Don't buy this product
We often receive phone calls from building owners, facility managers, maintenance staff or a management company board member asking us to quote for a Weightanka which can be left on a roof in the event of maintenance or repair work being carried out at some point in the future.
However, leaving a piece of equipment like the Weightanka available on the roof on the ‘off chance’ causes additional problems.
The Working at Height Regulations, amongst other things, require any work at height to be planned as the result of a Risk Assessment. For example, did you think of the following when you bought safety equipment?
- Is it in the correct position to carry out the identified job? If the job is of a short duration then it is unlikely a worker will spend 10-15 minutes re-setting up a safety system and will instead risk doing without.
- Has the equipment been inspected and certified as a minimum in the previous 12 months prior to use?
- Have you budgeted for an annual re-certification?
- Is the worker trained to use that particular piece of equipment you intend them to use?
- Do they have the correct, in date and inspected, PPE with them?
- Are there other fall hazards like fragile rooflights between the equipment and roof edge?
- Have they been rescue trained?
Although it is understandable wanting to provide a ‘safe’ piece of equipment to allow maintenance staff to do work at height as they are on your roof, each task needs to thought about separately.
Is it regular planned maintenance (i.e. at least once a year)? Then in that case provide equipment to specifically carry out that particular task, don’t try and provide a ‘one fits all solution’.
Often people will say I need something on the roof in case it leaks, that may happen once in five or ten years or perhaps even never happen, so plan the work and a safe method of access once the situation arises, don’t invest a lump of money just on the off-chance.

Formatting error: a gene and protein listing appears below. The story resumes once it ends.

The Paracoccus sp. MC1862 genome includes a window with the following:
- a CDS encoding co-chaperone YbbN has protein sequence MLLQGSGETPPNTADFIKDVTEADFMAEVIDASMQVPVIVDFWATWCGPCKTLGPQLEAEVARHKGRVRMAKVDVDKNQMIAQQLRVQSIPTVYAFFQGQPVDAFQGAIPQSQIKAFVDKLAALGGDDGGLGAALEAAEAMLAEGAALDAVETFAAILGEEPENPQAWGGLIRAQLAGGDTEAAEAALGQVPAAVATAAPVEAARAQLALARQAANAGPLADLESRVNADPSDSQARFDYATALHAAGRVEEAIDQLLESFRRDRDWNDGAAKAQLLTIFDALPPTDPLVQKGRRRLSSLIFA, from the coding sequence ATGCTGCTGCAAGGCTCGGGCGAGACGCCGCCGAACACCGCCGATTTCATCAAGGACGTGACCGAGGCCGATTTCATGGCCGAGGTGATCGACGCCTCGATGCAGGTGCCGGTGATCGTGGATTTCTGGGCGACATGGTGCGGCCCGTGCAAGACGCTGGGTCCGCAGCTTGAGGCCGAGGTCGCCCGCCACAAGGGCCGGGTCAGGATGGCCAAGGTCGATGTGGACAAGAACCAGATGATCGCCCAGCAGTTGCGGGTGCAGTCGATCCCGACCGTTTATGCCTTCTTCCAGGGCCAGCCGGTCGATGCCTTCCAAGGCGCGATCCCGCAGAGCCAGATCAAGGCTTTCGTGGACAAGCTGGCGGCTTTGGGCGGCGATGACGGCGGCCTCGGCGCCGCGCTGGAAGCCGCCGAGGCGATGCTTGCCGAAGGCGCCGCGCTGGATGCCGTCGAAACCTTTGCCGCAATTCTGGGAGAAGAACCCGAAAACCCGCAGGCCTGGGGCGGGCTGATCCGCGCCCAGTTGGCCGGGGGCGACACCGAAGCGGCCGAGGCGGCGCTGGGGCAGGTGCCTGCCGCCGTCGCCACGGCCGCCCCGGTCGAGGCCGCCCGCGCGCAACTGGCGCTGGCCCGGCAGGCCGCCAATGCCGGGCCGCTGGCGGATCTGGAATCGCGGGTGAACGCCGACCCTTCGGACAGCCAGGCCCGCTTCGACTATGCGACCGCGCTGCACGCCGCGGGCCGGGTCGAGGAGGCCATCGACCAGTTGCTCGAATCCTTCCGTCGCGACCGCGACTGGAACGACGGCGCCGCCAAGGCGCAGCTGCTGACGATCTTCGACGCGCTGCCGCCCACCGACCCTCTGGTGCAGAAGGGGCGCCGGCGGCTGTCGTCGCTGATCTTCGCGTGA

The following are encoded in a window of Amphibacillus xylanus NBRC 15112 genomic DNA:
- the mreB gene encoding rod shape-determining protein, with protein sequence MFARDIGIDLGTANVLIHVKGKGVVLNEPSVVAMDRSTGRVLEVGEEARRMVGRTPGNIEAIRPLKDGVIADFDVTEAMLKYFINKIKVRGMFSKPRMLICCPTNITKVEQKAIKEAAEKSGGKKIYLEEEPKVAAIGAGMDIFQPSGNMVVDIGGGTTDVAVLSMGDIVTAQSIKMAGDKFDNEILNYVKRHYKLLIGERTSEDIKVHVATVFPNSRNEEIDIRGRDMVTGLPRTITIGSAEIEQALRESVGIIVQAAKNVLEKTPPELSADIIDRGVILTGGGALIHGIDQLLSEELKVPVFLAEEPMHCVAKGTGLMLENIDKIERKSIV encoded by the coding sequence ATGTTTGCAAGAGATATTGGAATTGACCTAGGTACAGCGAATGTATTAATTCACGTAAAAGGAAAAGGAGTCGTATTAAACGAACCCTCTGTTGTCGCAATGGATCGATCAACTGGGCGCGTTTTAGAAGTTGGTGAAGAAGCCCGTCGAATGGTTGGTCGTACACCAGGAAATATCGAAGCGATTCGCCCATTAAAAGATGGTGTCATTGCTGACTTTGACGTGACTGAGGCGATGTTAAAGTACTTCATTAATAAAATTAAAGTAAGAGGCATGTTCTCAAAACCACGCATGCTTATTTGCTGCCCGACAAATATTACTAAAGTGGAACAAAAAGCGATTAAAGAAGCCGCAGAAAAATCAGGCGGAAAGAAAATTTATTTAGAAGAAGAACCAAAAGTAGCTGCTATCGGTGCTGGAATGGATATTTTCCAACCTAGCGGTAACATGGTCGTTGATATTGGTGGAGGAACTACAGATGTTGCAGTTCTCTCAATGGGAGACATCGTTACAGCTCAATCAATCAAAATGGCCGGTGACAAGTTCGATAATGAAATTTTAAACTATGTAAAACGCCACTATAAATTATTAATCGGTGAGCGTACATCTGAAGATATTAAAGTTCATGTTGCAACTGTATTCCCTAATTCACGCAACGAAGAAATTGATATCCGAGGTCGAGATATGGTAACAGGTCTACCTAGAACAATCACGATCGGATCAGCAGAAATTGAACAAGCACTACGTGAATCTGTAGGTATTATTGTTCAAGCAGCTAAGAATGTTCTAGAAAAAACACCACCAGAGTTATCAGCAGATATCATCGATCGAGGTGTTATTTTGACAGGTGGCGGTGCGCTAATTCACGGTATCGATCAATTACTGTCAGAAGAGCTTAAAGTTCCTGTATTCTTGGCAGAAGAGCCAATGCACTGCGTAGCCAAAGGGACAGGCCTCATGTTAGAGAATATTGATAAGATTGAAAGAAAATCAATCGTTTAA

While a lot of custodians inherit a roof that has plant or equipment positioned on the roof from historical decisions, if new equipment is being installed, think does it need to go on the roof at all? Or if it does can it be placed in a safe area where maintenance staff’s exposure to a fall hazard is minimised?
Another reason I’m given for wanting to purchase is to provide some safety equipment to minimise the costs of a contractor needing to add that cost onto a quote to carry out some repair work safely, it’s often a false economy and if the worst ever happened and someone fell, are you ready to defend yourself that proper safe method was not used to save a few hundred pounds?
In summary, if it’s a ‘one off’ employ a trained and competent contractor who can provide a Risk assessment and Method Statement for you to review with them to safely carry out the work. Otherwise identify the task and if it’s regular buy equipment based on it being used for that specific purpose by someone who is trained in its use.
It may be a run of free-standing roof guardrail to restrict their access to a certain part of the roof or even the use of a portable anchor like the Weightanka or Wireanka, that you may decide to purchase for future works or the contractor may decide he can use this type of equipment for other works for other clients, if that is the case then I can recommend a very good website….